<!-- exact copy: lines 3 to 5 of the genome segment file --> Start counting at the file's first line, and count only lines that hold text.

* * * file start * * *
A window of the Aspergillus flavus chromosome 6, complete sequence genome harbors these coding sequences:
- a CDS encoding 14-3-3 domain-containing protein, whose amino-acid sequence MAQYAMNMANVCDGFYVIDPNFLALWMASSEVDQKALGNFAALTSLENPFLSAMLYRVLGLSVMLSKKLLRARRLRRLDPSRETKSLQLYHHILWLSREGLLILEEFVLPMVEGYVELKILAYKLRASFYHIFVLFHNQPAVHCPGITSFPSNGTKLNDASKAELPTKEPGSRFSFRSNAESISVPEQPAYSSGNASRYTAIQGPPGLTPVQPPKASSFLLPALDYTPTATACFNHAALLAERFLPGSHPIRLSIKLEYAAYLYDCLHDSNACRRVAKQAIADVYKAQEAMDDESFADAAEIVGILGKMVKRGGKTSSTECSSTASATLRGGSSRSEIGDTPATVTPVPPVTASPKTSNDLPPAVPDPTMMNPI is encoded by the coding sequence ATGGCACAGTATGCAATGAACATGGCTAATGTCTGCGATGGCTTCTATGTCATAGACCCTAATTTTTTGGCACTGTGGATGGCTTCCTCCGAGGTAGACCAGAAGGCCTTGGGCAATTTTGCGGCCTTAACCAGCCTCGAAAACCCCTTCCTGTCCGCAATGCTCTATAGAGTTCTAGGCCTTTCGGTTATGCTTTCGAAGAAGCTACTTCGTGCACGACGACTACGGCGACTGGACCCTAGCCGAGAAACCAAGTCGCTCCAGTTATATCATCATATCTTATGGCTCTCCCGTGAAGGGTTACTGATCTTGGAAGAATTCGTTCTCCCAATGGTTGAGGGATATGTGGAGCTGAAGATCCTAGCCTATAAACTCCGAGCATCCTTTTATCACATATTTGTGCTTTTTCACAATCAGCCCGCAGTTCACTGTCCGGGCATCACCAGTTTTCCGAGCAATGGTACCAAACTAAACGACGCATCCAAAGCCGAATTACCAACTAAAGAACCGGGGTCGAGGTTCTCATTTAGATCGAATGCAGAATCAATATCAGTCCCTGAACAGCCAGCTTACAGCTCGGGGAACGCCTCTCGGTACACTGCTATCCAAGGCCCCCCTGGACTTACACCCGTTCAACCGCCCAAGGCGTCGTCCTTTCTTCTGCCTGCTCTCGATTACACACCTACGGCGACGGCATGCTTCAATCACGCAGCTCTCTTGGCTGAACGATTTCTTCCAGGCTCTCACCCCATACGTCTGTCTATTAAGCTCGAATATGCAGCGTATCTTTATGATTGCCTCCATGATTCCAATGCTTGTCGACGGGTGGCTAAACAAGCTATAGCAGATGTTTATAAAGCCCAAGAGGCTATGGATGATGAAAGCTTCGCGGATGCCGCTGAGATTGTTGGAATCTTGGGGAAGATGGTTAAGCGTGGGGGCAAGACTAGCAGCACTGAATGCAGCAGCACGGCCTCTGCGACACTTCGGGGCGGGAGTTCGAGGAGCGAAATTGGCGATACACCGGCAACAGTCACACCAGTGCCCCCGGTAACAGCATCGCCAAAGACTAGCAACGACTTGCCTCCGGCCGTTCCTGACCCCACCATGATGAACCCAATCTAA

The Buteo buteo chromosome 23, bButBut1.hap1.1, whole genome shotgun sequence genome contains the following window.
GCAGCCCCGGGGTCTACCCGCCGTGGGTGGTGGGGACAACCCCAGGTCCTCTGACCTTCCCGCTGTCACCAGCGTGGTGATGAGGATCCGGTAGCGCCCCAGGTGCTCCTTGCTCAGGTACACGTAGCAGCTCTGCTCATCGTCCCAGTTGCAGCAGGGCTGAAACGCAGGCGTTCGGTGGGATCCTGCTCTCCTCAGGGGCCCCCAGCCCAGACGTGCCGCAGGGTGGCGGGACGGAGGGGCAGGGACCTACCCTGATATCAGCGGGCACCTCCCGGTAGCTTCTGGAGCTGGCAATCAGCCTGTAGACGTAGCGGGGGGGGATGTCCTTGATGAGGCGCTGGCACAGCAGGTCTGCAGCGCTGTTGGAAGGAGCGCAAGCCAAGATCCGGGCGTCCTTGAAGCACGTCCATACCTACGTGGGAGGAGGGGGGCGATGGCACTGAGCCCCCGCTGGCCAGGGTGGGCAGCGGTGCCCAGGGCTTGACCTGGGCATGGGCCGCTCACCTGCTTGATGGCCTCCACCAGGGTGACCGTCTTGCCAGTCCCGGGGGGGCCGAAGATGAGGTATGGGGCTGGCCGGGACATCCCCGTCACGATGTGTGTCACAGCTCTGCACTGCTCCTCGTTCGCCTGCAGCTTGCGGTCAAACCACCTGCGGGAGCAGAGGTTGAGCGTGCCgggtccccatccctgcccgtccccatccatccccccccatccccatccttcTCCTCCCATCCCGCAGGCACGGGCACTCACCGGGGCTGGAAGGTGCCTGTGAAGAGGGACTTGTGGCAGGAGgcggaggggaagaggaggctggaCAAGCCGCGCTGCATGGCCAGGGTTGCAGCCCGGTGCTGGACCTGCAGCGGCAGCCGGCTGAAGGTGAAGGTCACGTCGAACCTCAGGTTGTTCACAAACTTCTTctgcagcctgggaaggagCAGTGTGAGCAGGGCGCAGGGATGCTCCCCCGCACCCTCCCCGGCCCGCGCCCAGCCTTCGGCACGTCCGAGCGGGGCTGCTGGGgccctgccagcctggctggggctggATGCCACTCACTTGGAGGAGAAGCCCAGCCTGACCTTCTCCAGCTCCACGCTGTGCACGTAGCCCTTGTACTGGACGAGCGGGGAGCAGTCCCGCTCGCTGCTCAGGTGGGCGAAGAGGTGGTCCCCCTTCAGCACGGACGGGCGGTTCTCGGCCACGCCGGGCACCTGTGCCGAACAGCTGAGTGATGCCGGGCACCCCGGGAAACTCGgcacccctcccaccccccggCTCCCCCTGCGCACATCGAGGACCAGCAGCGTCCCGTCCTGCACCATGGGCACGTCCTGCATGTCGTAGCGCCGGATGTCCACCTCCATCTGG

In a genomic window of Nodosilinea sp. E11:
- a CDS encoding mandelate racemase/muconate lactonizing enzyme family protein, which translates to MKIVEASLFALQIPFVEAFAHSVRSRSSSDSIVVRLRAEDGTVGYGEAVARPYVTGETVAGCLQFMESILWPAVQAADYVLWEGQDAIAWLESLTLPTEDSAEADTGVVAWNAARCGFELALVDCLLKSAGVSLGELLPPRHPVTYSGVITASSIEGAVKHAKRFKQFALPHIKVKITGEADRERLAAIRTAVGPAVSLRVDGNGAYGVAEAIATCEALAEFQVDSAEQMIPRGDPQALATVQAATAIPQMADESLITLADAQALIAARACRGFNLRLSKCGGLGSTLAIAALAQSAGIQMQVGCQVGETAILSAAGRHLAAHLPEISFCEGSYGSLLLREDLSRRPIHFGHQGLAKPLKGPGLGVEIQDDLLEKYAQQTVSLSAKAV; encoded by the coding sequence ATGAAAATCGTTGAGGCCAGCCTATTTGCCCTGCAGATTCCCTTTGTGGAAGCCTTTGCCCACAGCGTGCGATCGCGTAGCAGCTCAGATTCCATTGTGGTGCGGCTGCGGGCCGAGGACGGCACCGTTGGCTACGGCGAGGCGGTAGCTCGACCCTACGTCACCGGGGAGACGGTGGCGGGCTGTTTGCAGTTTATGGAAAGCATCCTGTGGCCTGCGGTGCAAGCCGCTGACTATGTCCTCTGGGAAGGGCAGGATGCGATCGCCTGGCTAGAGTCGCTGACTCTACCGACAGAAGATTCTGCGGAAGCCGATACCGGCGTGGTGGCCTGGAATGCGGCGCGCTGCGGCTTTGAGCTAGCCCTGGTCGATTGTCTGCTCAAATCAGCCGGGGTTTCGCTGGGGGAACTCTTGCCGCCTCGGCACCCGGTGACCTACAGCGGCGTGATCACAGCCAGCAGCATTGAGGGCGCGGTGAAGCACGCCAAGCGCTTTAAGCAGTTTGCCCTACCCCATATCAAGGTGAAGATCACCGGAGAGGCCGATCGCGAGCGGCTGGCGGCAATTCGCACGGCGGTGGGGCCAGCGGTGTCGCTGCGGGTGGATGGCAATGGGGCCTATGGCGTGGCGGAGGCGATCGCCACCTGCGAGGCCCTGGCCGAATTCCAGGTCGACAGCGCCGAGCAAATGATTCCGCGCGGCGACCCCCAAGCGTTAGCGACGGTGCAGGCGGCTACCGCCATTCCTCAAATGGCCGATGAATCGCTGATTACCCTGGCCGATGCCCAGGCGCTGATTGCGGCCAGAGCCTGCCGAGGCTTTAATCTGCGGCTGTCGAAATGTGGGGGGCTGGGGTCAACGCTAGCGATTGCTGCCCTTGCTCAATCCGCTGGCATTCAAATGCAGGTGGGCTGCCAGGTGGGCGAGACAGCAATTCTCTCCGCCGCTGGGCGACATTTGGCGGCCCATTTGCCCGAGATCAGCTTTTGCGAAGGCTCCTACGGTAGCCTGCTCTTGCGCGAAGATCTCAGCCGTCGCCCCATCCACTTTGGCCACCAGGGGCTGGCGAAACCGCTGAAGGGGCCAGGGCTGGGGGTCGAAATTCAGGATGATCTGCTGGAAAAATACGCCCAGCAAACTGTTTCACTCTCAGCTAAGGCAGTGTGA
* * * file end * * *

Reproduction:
The Buteo buteo chromosome 23, bButBut1.hap1.1, whole genome shotgun sequence genome contains the following window.
GCAGCCCCGGGGTCTACCCGCCGTGGGTGGTGGGGACAACCCCAGGTCCTCTGACCTTCCCGCTGTCACCAGCGTGGTGATGAGGATCCGGTAGCGCCCCAGGTGCTCCTTGCTCAGGTACACGTAGCAGCTCTGCTCATCGTCCCAGTTGCAGCAGGGCTGAAACGCAGGCGTTCGGTGGGATCCTGCTCTCCTCAGGGGCCCCCAGCCCAGACGTGCCGCAGGGTGGCGGGACGGAGGGGCAGGGACCTACCCTGATATCAGCGGGCACCTCCCGGTAGCTTCTGGAGCTGGCAATCAGCCTGTAGACGTAGCGGGGGGGGATGTCCTTGATGAGGCGCTGGCACAGCAGGTCTGCAGCGCTGTTGGAAGGAGCGCAAGCCAAGATCCGGGCGTCCTTGAAGCACGTCCATACCTACGTGGGAGGAGGGGGGCGATGGCACTGAGCCCCCGCTGGCCAGGGTGGGCAGCGGTGCCCAGGGCTTGACCTGGGCATGGGCCGCTCACCTGCTTGATGGCCTCCACCAGGGTGACCGTCTTGCCAGTCCCGGGGGGGCCGAAGATGAGGTATGGGGCTGGCCGGGACATCCCCGTCACGATGTGTGTCACAGCTCTGCACTGCTCCTCGTTCGCCTGCAGCTTGCGGTCAAACCACCTGCGGGAGCAGAGGTTGAGCGTGCCgggtccccatccctgcccgtccccatccatccccccccatccccatccttcTCCTCCCATCCCGCAGGCACGGGCACTCACCGGGGCTGGAAGGTGCCTGTGAAGAGGGACTTGTGGCAGGAGgcggaggggaagaggaggctggaCAAGCCGCGCTGCATGGCCAGGGTTGCAGCCCGGTGCTGGACCTGCAGCGGCAGCCGGCTGAAGGTGAAGGTCACGTCGAACCTCAGGTTGTTCACAAACTTCTTctgcagcctgggaaggagCAGTGTGAGCAGGGCGCAGGGATGCTCCCCCGCACCCTCCCCGGCCCGCGCCCAGCCTTCGGCACGTCCGAGCGGGGCTGCTGGGgccctgccagcctggctggggctggATGCCACTCACTTGGAGGAGAAGCCCAGCCTGACCTTCTCCAGCTCCACGCTGTGCACGTAGCCCTTGTACTGGACGAGCGGGGAGCAGTCCCGCTCGCTGCTCAGGTGGGCGAAGAGGTGGTCCCCCTTCAGCACGGACGGGCGGTTCTCGGCCACGCCGGGCACCTGTGCCGAACAGCTGAGTGATGCCGGGCACCCCGGGAAACTCGgcacccctcccaccccccggCTCCCCCTGCGCACATCGAGGACCAGCAGCGTCCCGTCCTGCACCATGGGCACGTCCTGCATGTCGTAGCGCCGGATGTCCACCTCCATCTGG

In a genomic window of Nodosilinea sp. E11: